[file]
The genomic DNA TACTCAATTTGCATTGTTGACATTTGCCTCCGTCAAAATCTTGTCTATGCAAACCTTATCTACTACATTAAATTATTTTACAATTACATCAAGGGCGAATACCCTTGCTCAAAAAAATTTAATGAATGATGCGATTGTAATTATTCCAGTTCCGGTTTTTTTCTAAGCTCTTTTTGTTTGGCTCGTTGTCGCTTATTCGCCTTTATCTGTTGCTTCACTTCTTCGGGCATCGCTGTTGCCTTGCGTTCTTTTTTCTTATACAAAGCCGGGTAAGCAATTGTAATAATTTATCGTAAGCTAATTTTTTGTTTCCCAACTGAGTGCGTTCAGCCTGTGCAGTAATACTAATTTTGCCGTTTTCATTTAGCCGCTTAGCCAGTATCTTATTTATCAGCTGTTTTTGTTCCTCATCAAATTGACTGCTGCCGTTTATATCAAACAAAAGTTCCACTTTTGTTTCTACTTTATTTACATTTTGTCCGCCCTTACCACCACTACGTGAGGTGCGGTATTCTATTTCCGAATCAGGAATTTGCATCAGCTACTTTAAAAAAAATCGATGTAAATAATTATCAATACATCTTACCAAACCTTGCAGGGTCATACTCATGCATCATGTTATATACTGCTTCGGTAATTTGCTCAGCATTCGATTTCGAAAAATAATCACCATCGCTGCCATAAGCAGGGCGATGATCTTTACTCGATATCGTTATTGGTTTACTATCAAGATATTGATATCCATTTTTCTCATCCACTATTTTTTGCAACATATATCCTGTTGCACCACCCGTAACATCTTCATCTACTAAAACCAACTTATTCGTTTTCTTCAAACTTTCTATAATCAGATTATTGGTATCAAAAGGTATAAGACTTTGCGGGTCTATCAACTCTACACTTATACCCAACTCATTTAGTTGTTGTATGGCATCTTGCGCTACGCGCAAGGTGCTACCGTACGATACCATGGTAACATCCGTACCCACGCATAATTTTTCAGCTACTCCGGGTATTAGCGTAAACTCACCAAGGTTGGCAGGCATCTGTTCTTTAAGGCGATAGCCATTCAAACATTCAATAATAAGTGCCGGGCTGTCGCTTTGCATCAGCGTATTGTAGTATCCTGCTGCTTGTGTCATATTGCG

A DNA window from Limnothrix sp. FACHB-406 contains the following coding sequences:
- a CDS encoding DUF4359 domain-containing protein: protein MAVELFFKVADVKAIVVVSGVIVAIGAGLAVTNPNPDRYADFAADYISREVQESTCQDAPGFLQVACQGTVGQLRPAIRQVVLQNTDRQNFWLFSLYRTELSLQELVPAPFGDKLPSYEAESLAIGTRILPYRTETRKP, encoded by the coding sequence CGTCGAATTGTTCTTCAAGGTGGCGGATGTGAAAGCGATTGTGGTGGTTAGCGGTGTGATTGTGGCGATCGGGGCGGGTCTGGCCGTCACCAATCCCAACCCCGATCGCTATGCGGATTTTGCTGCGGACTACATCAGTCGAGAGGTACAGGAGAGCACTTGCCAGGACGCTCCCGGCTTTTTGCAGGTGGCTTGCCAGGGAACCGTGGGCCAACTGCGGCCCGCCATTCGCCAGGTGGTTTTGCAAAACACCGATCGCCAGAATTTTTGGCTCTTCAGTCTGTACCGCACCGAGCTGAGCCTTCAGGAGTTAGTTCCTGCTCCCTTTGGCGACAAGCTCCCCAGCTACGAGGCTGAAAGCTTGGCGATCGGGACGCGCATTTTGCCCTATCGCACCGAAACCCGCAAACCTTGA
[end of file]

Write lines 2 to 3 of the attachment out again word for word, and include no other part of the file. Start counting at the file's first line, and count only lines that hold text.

A DNA window from Limnothrix sp. FACHB-406 contains the following coding sequences:
- a CDS encoding DUF4359 domain-containing protein: protein MAVELFFKVADVKAIVVVSGVIVAIGAGLAVTNPNPDRYADFAADYISREVQESTCQDAPGFLQVACQGTVGQLRPAIRQVVLQNTDRQNFWLFSLYRTELSLQELVPAPFGDKLPSYEAESLAIGTRILPYRTETRKP, encoded by the coding sequence CGTCGAATTGTTCTTCAAGGTGGCGGATGTGAAAGCGATTGTGGTGGTTAGCGGTGTGATTGTGGCGATCGGGGCGGGTCTGGCCGTCACCAATCCCAACCCCGATCGCTATGCGGATTTTGCTGCGGACTACATCAGTCGAGAGGTACAGGAGAGCACTTGCCAGGACGCTCCCGGCTTTTTGCAGGTGGCTTGCCAGGGAACCGTGGGCCAACTGCGGCCCGCCATTCGCCAGGTGGTTTTGCAAAACACCGATCGCCAGAATTTTTGGCTCTTCAGTCTGTACCGCACCGAGCTGAGCCTTCAGGAGTTAGTTCCTGCTCCCTTTGGCGACAAGCTCCCCAGCTACGAGGCTGAAAGCTTGGCGATCGGGACGCGCATTTTGCCCTATCGCACCGAAACCCGCAAACCTTGA